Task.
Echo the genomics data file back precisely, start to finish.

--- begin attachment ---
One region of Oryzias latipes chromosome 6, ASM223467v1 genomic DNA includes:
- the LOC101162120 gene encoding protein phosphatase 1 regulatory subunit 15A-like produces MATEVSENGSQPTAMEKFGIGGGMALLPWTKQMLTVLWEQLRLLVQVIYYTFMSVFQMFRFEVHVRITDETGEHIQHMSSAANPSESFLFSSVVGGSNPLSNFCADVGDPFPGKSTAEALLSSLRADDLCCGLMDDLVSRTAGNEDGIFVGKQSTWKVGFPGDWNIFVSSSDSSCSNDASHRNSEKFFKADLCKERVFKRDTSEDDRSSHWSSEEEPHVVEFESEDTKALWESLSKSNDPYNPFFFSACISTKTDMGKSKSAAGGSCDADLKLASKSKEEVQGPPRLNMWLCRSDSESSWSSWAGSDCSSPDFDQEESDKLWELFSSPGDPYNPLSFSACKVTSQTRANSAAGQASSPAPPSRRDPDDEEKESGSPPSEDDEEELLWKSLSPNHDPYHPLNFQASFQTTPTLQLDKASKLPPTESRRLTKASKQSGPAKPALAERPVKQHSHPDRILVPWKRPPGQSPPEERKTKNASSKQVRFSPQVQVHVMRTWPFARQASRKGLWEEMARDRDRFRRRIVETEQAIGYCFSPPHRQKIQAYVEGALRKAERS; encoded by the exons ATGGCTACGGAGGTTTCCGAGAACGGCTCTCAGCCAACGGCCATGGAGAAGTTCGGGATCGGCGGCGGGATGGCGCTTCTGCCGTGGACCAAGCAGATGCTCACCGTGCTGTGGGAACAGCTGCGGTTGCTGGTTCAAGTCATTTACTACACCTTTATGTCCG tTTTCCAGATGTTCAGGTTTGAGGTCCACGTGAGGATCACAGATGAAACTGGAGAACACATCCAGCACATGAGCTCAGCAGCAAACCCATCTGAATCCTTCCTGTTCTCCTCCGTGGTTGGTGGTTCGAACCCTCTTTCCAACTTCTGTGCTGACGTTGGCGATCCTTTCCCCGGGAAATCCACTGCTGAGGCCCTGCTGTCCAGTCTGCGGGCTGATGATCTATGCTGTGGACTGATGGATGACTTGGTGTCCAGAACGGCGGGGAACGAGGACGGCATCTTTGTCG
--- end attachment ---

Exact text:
One region of Oryzias latipes chromosome 6, ASM223467v1 genomic DNA includes:
- the LOC101162120 gene encoding protein phosphatase 1 regulatory subunit 15A-like produces MATEVSENGSQPTAMEKFGIGGGMALLPWTKQMLTVLWEQLRLLVQVIYYTFMSVFQMFRFEVHVRITDETGEHIQHMSSAANPSESFLFSSVVGGSNPLSNFCADVGDPFPGKSTAEALLSSLRADDLCCGLMDDLVSRTAGNEDGIFVGKQSTWKVGFPGDWNIFVSSSDSSCSNDASHRNSEKFFKADLCKERVFKRDTSEDDRSSHWSSEEEPHVVEFESEDTKALWESLSKSNDPYNPFFFSACISTKTDMGKSKSAAGGSCDADLKLASKSKEEVQGPPRLNMWLCRSDSESSWSSWAGSDCSSPDFDQEESDKLWELFSSPGDPYNPLSFSACKVTSQTRANSAAGQASSPAPPSRRDPDDEEKESGSPPSEDDEEELLWKSLSPNHDPYHPLNFQASFQTTPTLQLDKASKLPPTESRRLTKASKQSGPAKPALAERPVKQHSHPDRILVPWKRPPGQSPPEERKTKNASSKQVRFSPQVQVHVMRTWPFARQASRKGLWEEMARDRDRFRRRIVETEQAIGYCFSPPHRQKIQAYVEGALRKAERS; encoded by the exons ATGGCTACGGAGGTTTCCGAGAACGGCTCTCAGCCAACGGCCATGGAGAAGTTCGGGATCGGCGGCGGGATGGCGCTTCTGCCGTGGACCAAGCAGATGCTCACCGTGCTGTGGGAACAGCTGCGGTTGCTGGTTCAAGTCATTTACTACACCTTTATGTCCG tTTTCCAGATGTTCAGGTTTGAGGTCCACGTGAGGATCACAGATGAAACTGGAGAACACATCCAGCACATGAGCTCAGCAGCAAACCCATCTGAATCCTTCCTGTTCTCCTCCGTGGTTGGTGGTTCGAACCCTCTTTCCAACTTCTGTGCTGACGTTGGCGATCCTTTCCCCGGGAAATCCACTGCTGAGGCCCTGCTGTCCAGTCTGCGGGCTGATGATCTATGCTGTGGACTGATGGATGACTTGGTGTCCAGAACGGCGGGGAACGAGGACGGCATCTTTGTCG